Much of my love of reading came from my dad's almost obsessive love of books. He spent many hours in and around bookstores - especially musty old used book stores - looking for some of the more elusive titles of his favorite authors and subjects. His collection eventually got so big he had to resort to using metal shelving units in the basement to accommodate the (sorted and alphabetized) overflow. I didn't really appreciate any of this until he passed away and I inherited many of these same books, most of which I gave away or sold, the spy novels and political thrillers and such. But there were a few others I hung onto because they were either beautiful leather or linen bound antiques, or they just sounded like something I might want to pick up and read sometime in the future. So, having just recently read my own copy of Rebecca (I'm sure my dad's copy ended up in a thrift store somewhere, because -ehn- I thought it was a romance novel . . . ) I immediately reached for this odd little book from his collection that had been sitting on my bookshelf, ignored, for years.
Growing Pains, The Shaping of a Writer by Daphne Du Maurier. Published in 1977 in celebration of her 70th birthday. I believe this book is now out of print, unless this is the same as the more current Myself When Young.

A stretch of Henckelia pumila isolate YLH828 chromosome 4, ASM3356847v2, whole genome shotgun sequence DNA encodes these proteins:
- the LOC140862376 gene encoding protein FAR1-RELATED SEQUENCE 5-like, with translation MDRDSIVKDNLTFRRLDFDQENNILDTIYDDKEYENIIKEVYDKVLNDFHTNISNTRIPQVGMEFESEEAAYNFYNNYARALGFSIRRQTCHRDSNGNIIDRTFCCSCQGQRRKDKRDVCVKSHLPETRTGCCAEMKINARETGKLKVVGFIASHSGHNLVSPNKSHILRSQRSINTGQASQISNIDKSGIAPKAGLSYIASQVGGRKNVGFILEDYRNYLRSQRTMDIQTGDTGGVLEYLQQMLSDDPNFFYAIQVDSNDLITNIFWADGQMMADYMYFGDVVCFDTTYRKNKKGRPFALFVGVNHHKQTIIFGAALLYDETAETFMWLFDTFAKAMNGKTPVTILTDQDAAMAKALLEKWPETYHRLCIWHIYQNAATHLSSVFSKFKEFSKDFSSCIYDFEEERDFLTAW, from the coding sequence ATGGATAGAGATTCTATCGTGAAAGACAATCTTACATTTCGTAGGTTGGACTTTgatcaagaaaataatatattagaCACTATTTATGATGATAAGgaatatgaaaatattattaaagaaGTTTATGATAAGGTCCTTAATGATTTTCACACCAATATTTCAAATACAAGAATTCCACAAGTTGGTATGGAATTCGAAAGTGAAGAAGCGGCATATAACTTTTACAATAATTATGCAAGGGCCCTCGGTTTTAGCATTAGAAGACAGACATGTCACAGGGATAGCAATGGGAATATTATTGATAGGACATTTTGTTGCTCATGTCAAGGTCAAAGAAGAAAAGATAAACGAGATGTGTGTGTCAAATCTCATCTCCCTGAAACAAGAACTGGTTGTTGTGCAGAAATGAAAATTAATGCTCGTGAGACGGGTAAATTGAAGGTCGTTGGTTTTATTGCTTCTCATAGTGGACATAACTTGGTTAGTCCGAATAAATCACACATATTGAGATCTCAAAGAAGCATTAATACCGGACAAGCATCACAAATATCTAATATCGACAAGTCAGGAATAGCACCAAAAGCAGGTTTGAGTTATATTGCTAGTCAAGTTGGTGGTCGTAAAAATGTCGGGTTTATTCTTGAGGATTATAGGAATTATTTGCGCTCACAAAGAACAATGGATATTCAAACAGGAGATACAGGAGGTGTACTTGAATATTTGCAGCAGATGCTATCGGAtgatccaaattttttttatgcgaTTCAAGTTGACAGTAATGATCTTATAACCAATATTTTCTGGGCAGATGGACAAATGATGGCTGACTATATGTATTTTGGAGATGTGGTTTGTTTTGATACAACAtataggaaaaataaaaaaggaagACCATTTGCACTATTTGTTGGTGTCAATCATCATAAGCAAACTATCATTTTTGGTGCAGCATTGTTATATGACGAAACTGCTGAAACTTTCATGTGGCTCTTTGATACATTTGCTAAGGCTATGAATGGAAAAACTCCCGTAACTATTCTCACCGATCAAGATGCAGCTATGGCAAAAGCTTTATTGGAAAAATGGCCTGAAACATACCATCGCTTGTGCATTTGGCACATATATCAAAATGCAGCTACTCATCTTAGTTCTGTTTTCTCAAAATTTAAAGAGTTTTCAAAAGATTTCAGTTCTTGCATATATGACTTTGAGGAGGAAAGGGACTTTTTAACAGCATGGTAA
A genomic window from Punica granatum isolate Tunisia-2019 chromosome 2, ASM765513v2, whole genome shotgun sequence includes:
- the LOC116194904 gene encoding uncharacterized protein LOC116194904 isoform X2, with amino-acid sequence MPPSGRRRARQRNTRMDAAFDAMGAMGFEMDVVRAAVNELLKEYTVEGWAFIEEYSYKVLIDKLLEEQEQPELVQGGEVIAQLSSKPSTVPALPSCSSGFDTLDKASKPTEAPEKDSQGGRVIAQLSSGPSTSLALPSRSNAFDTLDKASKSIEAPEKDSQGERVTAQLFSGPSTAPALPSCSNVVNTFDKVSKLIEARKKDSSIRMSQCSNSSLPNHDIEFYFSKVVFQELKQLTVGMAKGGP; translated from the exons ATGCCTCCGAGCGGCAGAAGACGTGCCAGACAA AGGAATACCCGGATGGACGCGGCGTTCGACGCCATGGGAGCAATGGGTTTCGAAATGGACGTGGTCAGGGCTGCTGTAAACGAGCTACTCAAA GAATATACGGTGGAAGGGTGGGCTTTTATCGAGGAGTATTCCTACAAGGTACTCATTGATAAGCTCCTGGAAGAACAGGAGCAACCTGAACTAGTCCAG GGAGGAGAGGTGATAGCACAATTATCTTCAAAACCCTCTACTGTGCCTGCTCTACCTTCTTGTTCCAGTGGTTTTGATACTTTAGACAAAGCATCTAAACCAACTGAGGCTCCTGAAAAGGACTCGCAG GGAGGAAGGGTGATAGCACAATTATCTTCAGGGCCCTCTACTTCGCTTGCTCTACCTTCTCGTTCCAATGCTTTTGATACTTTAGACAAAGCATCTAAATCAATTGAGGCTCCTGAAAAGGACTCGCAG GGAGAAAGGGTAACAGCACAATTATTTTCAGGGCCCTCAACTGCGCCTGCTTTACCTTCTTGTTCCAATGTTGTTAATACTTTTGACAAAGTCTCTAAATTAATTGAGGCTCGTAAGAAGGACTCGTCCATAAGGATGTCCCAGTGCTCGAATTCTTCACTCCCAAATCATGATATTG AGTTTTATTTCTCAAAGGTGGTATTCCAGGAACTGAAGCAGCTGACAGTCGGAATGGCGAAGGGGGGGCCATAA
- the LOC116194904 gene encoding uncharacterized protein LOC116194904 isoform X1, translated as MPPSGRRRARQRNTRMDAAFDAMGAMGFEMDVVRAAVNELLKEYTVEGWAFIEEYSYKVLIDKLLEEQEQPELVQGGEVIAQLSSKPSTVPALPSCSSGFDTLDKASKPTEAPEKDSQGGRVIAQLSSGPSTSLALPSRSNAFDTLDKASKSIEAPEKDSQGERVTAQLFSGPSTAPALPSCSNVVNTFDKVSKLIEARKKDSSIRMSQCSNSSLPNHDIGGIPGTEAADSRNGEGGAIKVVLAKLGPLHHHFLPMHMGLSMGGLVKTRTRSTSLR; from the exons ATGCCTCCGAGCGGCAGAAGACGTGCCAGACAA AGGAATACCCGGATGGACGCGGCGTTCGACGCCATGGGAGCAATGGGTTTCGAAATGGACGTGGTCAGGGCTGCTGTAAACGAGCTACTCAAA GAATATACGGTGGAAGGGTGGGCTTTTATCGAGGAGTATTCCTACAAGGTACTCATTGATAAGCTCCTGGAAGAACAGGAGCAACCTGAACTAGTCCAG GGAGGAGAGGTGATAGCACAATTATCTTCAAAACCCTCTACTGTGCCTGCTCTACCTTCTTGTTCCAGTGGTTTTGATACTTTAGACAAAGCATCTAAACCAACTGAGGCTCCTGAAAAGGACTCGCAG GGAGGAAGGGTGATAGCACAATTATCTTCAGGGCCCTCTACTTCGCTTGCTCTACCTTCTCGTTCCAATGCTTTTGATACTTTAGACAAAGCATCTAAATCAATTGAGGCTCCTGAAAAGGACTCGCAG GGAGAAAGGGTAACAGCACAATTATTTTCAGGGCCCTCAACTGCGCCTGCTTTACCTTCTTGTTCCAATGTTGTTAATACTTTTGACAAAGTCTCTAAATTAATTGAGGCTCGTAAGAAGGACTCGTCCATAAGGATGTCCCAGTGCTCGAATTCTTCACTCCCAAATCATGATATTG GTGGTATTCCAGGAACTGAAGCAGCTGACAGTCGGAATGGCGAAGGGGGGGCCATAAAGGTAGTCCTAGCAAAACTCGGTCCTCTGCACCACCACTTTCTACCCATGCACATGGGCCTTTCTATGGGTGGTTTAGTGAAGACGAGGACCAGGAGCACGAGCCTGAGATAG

Grand-daughter of the brilliant artist and writer George du Maurier, daughter of Gerald, the most famous actor-manager of his day, she had creativity in her blood. She was deeply attached to her parents and sisters and to the other members of a closely knit family, yet she followed an intensely imaginative life of her own, acting out the books she read, writing stories and poetry when she was still quite small. In this sense she existed on two levels; and not until her parents bought the house in Cornwall where, in happy solitude, she wrote her first novel, The Loving Spirit, did she begin to find herself as a person.
It provides a remarkable insight into the mind of a woman who has become a famous writer but nevertheless succeeded in remaining a person of great warmth, integrity and wisdom.
All very interesting, but I like her own words best.
Our new home was altogether different. The night-nursery, which Jeanne and I shared, had its own bathroom and lavatory. This was a promotion indeed. No longer a nurse to supervise but a children's maid, whose orders we could disregard. The day-nursery was on the other side of the house, and could be reached in three separate ways: by running down the imposing main staircase, going through the dining-room, and running up a secondary staircase known as the green stairs; by running up the back staircase, which was outside the night-nursery door, along the white corridor on the second floor outside Mum and Dad's bedrooms, and so down the higher flight of green stairs; and by crossing the the first floor landing and slipping through the double drawing-room, which took about one minute.
These last two methods were unpopular with the grown-up world, but when they were out of the way a superb race could be set in motion between Jeanne and myself, one taking the first alternative, the other the second. pg 36